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Corn+Soybean Digest

February Lows Are Likely, Expect VOLATILE Prices


Several of the cyclical price patterns I work with project a low (possible change in trend) between Feb. 15 and March 1. These dates are key. Fibonacci and Gann timing patterns help anticipate key time periods when the market is likely to put in a high or low.

Historical seasonal studies of soybean prices also suggest a low in the futures market in late February.

The March soybean futures chart shows the major low in late July 2003 at $5.16, followed by the Oct. 30, 2003, high at $7.93 and the high in early January at $8.07. The lows came in November and December at $7.28 and $7.33. If you project the next rally to be equal to the previous rallies, it would target $8.26-8.88/bu. in the nearby futures market. The one sure forecast is that prices will be very volatile.

What to do: Soybean farmers who have followed our earlier recommendations have sold a minimum of 60% in the cash market. Producers who use futures and options have sold 100% in the cash market and are holding long soybean calls or call spreads.

If prices correct into late February, that could be a good time to buy call options to replace earlier sales. If futures rally up, the news is likely to be very bullish and you may even read forecasts of $12 soybeans.

Stay disciplined. Make sure your offers are in place. If nearby soybean futures hit $8.26, make sure you've sold at least 80% of your crop; if the $8.88 target is reached, get 90-100% of your crop priced.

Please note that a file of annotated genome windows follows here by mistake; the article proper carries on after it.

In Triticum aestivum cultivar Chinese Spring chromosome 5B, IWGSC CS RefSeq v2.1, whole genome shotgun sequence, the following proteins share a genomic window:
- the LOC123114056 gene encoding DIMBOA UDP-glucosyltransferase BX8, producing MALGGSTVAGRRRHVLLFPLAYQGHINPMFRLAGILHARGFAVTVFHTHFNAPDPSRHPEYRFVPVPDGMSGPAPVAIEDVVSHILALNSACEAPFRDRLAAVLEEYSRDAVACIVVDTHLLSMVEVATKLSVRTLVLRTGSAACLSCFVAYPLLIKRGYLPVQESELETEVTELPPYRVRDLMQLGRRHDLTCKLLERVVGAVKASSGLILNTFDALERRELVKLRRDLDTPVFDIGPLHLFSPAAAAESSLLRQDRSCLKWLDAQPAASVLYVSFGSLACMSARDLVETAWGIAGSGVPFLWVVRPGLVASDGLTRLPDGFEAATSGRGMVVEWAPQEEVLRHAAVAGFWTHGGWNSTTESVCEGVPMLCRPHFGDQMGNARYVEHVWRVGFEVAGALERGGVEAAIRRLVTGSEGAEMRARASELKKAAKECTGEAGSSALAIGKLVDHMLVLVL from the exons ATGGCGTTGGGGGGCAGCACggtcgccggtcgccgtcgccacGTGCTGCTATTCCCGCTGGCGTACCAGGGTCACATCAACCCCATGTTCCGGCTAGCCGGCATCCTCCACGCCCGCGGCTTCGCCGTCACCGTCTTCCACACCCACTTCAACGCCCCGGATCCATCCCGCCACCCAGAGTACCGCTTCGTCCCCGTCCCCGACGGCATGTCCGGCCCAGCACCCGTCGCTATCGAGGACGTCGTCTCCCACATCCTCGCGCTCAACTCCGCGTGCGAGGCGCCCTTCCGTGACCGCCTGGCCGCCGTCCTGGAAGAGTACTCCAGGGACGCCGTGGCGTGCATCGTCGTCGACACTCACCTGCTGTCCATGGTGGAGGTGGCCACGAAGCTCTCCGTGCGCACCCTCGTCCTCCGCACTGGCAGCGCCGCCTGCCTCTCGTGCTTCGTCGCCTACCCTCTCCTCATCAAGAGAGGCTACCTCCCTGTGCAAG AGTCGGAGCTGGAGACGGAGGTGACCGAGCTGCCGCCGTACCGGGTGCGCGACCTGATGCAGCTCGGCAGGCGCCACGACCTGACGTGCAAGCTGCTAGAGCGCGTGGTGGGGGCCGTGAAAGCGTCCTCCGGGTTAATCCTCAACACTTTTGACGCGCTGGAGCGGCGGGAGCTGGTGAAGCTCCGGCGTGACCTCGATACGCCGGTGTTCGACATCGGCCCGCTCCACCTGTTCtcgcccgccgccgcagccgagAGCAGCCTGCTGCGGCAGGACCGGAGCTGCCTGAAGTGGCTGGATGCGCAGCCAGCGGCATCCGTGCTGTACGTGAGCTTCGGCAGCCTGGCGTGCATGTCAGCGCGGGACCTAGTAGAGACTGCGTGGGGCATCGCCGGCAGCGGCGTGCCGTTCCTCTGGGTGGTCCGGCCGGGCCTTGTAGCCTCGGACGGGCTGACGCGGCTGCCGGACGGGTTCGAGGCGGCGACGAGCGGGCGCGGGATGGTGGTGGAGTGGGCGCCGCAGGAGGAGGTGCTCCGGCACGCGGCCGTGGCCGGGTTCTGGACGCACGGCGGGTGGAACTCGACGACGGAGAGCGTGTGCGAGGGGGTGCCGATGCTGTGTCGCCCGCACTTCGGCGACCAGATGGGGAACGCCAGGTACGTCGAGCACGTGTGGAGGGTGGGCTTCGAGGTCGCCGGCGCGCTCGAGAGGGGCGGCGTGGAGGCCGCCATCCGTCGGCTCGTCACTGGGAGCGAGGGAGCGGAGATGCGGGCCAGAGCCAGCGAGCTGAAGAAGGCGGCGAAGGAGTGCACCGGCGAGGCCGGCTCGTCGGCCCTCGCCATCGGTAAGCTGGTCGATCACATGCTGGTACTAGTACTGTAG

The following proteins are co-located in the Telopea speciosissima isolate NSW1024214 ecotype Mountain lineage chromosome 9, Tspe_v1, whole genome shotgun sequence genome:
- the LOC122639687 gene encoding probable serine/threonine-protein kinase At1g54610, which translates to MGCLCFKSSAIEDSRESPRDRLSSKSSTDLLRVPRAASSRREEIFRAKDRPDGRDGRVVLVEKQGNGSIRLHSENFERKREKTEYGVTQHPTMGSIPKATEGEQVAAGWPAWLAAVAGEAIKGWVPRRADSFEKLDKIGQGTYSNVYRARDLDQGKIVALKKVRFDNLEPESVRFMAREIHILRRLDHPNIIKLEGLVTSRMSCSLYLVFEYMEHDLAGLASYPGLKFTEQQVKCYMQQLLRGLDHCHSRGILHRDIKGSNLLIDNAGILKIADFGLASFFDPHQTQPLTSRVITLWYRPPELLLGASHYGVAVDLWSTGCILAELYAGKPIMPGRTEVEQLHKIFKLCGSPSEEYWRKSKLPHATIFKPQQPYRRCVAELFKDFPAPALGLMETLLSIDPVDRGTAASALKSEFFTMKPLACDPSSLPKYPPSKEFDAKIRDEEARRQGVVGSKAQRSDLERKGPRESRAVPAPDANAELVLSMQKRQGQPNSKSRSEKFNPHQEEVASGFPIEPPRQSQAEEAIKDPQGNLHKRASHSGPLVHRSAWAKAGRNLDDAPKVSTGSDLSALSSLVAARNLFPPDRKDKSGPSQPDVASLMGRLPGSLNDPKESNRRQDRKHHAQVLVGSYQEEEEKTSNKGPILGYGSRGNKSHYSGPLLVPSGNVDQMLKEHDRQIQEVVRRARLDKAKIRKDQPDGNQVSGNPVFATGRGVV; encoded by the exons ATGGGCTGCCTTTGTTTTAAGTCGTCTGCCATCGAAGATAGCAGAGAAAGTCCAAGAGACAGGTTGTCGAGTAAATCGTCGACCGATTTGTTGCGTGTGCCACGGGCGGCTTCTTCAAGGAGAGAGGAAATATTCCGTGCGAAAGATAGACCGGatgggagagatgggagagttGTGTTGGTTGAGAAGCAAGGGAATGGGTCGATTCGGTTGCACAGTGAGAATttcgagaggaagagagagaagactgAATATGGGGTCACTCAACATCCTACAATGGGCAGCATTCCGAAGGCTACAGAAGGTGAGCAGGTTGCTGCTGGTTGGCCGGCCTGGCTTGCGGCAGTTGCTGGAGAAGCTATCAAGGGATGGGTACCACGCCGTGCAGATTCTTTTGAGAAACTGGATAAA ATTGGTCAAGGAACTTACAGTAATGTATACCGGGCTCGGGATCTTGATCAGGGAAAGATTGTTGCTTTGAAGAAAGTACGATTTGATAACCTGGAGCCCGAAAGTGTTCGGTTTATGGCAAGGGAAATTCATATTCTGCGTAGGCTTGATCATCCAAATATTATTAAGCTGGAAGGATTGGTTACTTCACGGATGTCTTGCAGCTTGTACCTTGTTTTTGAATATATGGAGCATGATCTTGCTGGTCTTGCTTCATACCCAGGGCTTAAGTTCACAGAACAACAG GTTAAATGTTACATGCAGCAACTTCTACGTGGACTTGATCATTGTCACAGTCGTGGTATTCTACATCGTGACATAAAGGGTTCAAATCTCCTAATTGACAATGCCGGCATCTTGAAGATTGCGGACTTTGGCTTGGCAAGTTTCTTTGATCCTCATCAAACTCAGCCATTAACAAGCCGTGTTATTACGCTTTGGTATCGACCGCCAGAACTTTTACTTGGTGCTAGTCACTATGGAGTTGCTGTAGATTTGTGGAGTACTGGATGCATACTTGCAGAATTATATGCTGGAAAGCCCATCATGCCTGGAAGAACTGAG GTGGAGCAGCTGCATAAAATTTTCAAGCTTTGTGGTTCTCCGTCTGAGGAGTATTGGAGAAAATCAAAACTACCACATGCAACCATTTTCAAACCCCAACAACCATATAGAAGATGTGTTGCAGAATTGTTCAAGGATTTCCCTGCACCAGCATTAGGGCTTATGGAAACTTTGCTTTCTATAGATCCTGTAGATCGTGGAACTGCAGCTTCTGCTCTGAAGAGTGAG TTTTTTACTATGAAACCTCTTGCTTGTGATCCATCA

February Marketing Checklist:

Winter is a key time for business and marketing planning. Here are some of my suggestions this month.

  1. Check your cash bids and their alignment. Odds are good you'll find that your bids for delivery in February and March are much higher than those for June, July or August. If that's true, you need to evaluate why you're holding onto any cash soybeans.

  2. If the cash market is inverted (nearby bids over the deferred bids), consider selling the last of the cash soybeans and hold onto inventory with calls or call spreads.

  3. Check your cash basis levels. Make sure you use any late February basis improvement to lock in your cash basis if you have March, or even May, hedges.

  4. Don't forget new crop. Pricing ahead this time of year hasn't worked the last two years. Pricing ahead on a spring rally when November futures trade up to $6.80 or higher in 2004 could be the right move this year.

  5. Learn more about marketing this winter. With higher input costs, and a big drop in government farm program payments, learning more about marketing and making the right decisions are more important than ever when striving to make a profit in 2004.

Alan Kluis is executive vice president of Northstar Commodity Investment Co. If you have marketing questions or want more information, write: Northstar, 1000 Piper Jaffray Plaza, 444 Cedar St., St. Paul, MN 55101; call: 800-345-7692 or e-mail: [email protected].

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